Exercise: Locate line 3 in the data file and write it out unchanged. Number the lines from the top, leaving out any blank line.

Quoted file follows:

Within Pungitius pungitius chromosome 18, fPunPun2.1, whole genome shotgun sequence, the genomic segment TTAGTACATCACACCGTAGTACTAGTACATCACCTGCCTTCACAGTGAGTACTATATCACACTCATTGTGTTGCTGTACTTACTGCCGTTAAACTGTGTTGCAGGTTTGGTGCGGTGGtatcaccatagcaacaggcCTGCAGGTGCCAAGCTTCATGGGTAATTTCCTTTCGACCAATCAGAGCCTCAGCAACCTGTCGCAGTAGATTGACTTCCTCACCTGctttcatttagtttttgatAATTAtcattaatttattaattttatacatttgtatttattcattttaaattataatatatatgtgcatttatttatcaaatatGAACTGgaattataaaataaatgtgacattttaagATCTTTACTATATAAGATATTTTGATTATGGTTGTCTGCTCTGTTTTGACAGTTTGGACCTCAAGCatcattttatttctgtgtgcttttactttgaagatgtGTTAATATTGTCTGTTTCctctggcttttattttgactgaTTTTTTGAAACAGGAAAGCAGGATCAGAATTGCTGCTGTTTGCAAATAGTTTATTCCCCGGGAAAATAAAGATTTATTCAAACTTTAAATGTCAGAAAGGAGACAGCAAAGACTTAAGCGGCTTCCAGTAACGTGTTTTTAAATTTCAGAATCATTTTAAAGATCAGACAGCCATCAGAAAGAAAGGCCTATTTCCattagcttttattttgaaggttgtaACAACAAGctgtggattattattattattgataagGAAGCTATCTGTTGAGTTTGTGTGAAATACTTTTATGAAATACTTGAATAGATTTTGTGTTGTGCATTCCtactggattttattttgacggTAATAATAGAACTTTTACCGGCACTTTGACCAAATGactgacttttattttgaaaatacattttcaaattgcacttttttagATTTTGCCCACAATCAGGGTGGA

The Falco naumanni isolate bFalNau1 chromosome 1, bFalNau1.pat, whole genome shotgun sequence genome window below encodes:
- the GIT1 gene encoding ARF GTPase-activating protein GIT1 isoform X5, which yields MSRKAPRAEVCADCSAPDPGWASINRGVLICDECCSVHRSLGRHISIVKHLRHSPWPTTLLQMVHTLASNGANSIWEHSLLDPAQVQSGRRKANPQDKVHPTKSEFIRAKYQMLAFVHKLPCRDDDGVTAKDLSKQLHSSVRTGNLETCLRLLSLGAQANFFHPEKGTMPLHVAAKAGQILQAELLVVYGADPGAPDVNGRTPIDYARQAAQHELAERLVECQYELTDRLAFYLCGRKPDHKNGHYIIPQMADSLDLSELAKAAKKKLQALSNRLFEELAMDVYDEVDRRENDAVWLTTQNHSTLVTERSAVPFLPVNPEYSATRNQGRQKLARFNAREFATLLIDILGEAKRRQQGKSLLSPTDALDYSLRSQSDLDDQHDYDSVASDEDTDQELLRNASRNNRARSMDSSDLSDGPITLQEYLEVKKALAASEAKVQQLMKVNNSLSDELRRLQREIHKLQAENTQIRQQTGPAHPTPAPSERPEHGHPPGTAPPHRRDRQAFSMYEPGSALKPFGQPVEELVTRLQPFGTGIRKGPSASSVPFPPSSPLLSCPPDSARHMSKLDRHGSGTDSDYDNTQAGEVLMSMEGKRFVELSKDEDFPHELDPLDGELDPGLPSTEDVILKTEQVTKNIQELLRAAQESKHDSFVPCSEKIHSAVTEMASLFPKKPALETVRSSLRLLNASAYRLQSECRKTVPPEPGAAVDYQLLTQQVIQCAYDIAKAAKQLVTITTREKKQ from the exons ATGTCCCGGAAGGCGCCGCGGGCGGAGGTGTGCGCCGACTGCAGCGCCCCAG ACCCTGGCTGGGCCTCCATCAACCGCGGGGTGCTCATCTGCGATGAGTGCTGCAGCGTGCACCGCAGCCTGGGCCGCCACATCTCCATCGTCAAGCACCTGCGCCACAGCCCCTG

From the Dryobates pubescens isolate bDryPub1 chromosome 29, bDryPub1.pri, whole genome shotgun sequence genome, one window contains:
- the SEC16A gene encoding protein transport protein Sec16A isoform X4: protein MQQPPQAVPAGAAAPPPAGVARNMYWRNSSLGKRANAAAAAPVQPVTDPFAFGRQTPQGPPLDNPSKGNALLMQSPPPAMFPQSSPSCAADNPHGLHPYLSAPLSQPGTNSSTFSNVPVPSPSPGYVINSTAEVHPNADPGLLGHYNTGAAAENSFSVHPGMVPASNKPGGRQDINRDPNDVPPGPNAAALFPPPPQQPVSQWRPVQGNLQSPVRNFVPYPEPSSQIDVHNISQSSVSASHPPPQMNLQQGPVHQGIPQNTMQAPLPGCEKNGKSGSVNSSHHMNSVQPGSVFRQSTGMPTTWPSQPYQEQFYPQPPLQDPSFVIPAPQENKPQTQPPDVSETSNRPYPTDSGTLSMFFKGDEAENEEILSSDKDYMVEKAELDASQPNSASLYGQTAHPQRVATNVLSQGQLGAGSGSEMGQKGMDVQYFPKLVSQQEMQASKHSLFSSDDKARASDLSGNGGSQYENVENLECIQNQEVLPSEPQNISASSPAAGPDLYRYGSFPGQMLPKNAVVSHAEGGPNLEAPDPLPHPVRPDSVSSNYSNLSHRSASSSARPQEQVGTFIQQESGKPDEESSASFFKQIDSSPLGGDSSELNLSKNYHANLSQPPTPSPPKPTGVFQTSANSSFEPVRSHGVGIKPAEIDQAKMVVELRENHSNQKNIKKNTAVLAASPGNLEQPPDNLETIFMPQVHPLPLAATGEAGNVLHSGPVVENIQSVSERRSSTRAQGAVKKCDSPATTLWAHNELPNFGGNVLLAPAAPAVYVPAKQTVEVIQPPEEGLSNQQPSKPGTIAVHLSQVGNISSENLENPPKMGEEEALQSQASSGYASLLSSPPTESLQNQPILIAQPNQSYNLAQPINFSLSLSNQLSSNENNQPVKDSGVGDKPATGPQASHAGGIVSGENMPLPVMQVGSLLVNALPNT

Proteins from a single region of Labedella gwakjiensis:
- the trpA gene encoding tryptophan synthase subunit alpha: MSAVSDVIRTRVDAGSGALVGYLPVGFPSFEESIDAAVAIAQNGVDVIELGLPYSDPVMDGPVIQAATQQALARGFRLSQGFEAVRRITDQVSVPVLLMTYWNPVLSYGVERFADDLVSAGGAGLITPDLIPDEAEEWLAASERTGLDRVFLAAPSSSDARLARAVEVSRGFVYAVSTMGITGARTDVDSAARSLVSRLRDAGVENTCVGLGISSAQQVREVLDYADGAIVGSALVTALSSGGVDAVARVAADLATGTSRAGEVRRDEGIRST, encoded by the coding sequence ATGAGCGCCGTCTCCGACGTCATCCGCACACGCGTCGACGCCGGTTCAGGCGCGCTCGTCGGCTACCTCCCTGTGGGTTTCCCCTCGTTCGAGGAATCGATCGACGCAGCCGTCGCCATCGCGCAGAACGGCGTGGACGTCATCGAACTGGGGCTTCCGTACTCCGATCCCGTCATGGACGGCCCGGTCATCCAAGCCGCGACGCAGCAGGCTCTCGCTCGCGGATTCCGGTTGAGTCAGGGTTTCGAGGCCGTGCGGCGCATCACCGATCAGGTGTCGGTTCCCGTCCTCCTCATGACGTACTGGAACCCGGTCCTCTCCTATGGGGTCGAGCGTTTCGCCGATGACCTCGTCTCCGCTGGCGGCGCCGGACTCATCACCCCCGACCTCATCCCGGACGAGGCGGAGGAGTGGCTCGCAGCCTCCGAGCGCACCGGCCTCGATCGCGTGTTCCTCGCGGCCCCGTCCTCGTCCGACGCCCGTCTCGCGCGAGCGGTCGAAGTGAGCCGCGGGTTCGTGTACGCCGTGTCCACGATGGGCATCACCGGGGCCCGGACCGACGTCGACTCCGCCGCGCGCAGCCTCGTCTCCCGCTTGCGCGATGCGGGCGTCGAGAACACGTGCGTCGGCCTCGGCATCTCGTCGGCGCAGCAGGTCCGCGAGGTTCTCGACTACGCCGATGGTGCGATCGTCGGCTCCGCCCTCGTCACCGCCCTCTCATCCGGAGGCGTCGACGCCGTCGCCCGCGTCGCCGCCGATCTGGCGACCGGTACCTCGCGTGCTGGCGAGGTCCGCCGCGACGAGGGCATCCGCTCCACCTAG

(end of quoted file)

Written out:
- the GIT1 gene encoding ARF GTPase-activating protein GIT1 isoform X5, which yields MSRKAPRAEVCADCSAPDPGWASINRGVLICDECCSVHRSLGRHISIVKHLRHSPWPTTLLQMVHTLASNGANSIWEHSLLDPAQVQSGRRKANPQDKVHPTKSEFIRAKYQMLAFVHKLPCRDDDGVTAKDLSKQLHSSVRTGNLETCLRLLSLGAQANFFHPEKGTMPLHVAAKAGQILQAELLVVYGADPGAPDVNGRTPIDYARQAAQHELAERLVECQYELTDRLAFYLCGRKPDHKNGHYIIPQMADSLDLSELAKAAKKKLQALSNRLFEELAMDVYDEVDRRENDAVWLTTQNHSTLVTERSAVPFLPVNPEYSATRNQGRQKLARFNAREFATLLIDILGEAKRRQQGKSLLSPTDALDYSLRSQSDLDDQHDYDSVASDEDTDQELLRNASRNNRARSMDSSDLSDGPITLQEYLEVKKALAASEAKVQQLMKVNNSLSDELRRLQREIHKLQAENTQIRQQTGPAHPTPAPSERPEHGHPPGTAPPHRRDRQAFSMYEPGSALKPFGQPVEELVTRLQPFGTGIRKGPSASSVPFPPSSPLLSCPPDSARHMSKLDRHGSGTDSDYDNTQAGEVLMSMEGKRFVELSKDEDFPHELDPLDGELDPGLPSTEDVILKTEQVTKNIQELLRAAQESKHDSFVPCSEKIHSAVTEMASLFPKKPALETVRSSLRLLNASAYRLQSECRKTVPPEPGAAVDYQLLTQQVIQCAYDIAKAAKQLVTITTREKKQ from the exons ATGTCCCGGAAGGCGCCGCGGGCGGAGGTGTGCGCCGACTGCAGCGCCCCAG ACCCTGGCTGGGCCTCCATCAACCGCGGGGTGCTCATCTGCGATGAGTGCTGCAGCGTGCACCGCAGCCTGGGCCGCCACATCTCCATCGTCAAGCACCTGCGCCACAGCCCCTG